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HP Reverb G2 – Sweet Spot Review

How good or bad is the sweet spot of the HP Reverb G2? That is a question that is on many people’s mind when they consider buying HP’s headset.

I was one of the first people that could test the device and I liked what I saw: when putting on the headset, I could directly get into the sweet spot, without having to look for it for a long time. A big difference to the Samsung Odyssey or the Vive Cosmos for example. Even in direct comparison to the Valve Index, I can more easily find the sweet spot, the position of the eyes in relation to the lenses that would give me the sharpest picture quality.

After the G2 publicly launched, there were quite a few reports of people who complained about a tiny sweet spot and a blurry picture the peripheral area. The more reports I received, the more I was wondering if different versions of the lenses exists or if there is some production variance in play. Therefore I asked my viewers to borrow me their Reverb G2 headsets if they were affected by a tiny sweet spot.

I was really surprised by the outcome. All the headsets sent to me where exactly as good as my headset. There was absolutely no difference whatsoever.

Before the volunteers sent in their headsets, I had asked them to fill out a questionnaire. Like this, I could find out if this was their first headset and if not, what kind of headset they had been using before. I also asked them about how comfortable it is for them to wear the headset.

Analyzing those questionnaires allowed me to come to the following conclusion: if a sweet spot is perceived as big or small really depends on many very personal factors.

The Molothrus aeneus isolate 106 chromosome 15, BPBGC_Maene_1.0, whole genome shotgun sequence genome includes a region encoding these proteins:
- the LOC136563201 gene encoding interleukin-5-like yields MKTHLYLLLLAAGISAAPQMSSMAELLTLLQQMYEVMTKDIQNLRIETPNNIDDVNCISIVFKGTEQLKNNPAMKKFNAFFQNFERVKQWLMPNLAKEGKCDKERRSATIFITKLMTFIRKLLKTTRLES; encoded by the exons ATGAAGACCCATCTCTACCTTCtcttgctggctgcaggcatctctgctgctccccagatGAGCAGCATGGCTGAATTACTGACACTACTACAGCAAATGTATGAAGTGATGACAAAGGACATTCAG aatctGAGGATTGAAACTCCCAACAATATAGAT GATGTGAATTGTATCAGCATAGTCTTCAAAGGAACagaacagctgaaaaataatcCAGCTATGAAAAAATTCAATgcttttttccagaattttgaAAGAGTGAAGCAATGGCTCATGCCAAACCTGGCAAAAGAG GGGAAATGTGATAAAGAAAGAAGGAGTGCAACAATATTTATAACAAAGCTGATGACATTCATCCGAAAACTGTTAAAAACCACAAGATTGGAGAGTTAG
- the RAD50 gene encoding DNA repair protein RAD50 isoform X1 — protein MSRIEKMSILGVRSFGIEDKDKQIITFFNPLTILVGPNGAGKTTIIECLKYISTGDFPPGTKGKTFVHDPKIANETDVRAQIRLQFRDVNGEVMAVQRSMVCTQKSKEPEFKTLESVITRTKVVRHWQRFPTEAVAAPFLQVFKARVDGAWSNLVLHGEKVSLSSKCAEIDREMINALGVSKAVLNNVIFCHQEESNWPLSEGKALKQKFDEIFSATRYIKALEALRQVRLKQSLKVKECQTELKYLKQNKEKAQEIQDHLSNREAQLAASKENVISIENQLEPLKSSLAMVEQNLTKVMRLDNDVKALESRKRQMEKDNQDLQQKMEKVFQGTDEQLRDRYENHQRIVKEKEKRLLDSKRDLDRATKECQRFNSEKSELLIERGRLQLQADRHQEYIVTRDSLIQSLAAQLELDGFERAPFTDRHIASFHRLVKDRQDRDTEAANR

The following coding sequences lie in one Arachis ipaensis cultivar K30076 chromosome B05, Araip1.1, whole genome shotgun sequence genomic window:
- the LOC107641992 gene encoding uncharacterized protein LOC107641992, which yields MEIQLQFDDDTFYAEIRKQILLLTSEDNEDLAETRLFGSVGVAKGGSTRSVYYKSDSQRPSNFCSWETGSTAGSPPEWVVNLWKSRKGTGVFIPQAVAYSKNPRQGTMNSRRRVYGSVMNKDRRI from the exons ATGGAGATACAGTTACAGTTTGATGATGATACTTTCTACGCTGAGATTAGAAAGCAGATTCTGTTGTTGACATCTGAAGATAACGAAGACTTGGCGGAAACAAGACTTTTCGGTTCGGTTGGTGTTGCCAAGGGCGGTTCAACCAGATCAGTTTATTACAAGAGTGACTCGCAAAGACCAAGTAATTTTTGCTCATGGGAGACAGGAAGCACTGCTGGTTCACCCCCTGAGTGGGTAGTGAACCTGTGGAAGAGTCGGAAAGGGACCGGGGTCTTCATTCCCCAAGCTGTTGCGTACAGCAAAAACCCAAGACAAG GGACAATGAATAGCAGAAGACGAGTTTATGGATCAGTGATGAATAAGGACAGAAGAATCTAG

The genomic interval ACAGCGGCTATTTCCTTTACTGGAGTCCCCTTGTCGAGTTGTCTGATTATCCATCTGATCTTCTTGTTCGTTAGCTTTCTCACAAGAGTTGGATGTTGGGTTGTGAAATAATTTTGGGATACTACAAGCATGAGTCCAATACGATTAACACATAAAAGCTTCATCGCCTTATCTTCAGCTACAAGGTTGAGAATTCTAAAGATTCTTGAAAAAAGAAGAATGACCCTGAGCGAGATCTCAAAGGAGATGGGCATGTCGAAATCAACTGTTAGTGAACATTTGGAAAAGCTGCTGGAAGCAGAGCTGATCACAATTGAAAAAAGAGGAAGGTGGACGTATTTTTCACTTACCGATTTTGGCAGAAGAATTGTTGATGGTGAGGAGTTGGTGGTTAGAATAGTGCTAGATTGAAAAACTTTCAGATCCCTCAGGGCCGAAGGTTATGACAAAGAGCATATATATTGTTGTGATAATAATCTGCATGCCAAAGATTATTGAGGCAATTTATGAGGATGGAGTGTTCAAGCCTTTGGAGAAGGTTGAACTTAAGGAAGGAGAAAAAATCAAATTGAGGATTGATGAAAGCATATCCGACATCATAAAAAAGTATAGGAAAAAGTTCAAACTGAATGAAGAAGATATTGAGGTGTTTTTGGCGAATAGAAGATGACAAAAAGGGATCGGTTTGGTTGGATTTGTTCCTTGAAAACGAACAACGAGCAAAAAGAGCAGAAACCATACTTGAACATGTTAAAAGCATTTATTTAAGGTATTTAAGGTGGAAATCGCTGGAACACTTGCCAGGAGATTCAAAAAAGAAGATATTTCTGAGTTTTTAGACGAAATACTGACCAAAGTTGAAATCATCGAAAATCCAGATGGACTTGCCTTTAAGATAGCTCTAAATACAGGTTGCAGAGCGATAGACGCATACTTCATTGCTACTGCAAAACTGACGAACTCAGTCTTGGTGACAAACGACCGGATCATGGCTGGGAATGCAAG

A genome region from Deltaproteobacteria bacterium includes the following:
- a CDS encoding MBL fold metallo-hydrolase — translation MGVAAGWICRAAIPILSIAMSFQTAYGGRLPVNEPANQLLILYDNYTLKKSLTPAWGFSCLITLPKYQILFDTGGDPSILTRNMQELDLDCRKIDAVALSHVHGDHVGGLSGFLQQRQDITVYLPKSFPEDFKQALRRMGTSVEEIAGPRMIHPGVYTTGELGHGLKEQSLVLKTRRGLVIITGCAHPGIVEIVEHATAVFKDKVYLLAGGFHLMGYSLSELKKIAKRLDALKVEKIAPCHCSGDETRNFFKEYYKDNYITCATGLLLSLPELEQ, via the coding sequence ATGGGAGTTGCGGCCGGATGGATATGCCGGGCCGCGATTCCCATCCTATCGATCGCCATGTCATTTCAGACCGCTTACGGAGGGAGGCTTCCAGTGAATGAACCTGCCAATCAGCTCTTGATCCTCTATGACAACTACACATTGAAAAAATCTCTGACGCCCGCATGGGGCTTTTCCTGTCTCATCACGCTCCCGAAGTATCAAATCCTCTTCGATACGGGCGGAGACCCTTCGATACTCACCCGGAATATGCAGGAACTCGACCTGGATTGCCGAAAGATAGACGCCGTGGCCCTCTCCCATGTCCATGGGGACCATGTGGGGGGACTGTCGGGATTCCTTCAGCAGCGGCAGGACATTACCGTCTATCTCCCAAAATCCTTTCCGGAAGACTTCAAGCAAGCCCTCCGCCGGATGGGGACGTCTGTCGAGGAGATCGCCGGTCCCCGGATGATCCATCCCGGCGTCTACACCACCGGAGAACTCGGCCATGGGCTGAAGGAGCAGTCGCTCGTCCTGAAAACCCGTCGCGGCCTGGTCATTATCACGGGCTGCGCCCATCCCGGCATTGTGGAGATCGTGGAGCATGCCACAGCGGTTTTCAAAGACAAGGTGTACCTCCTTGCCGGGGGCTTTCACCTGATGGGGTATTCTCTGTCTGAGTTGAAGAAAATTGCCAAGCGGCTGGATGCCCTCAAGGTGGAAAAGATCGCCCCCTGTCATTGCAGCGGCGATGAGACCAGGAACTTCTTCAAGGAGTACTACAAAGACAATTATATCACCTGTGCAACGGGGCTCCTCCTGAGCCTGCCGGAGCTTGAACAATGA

Those who felt the sweet spot is not good at all mostly did not own a headset before or came from an Oculus headset that indeed has a bigger sweet spot. The Oculus Quest and Rift S lenses do have a very big and forgiving sweet spot, so coming from those lenses, a smaller sweet spot directly is perceivable.

However, coming from other headsets like the Windows Mixed Reality Headsets, the Vive headsets or even the Valve Index, you will not complain about a bad sweet spot, quite the opposite is the case actually.

Another important factor though is how well your face fits into the face gasket. The sweet spot also depends on how far your eyes are away from the lenses. Unfortunately the original gasket of the Reverb G2 does not fit all face shapes well, because it is quite narrow. Also, by default the G2 face gasket would put your eyes quite far away from the lenses so that glasses wearers could still wear their glasses within the headset.

To improve that, luckily there are quite a few mods available, one of them being the “Frankenfov” mod, see video below.

It is quite unfortunate though that you would have to mod your own gasket in order to get closer to the lenses. It is not quite understandable why HP would not supply an alternative face gasket or at least sell one.

Another aspect of the sweet spot is the “edge-to-edge” clarity. Can you still see the virtual world clearly at the outer edges of your vision when you are in the sweet spot? Now if you would not even find a sweet spot at all, of course you will not experience edge-to-edge clarity as well. For my face shape, I am in the lucky position to perfectly fit into the gasket which seems to put my eyes into just the perfect distance to the lenses. While I still see a certain amount of a quality degradation going towards the outer edges of the display, overall the picture quality is still very clear for me and just as for the sweet spot, in direct comparison with the older Windows Mixed Reality headsets, the Vive headsets and even the Valve Index, I prefer the lenses of the G2. However, again, in direct comparison with the Quest 1/2 and the Rift S, the Oculus lenses do a better job.

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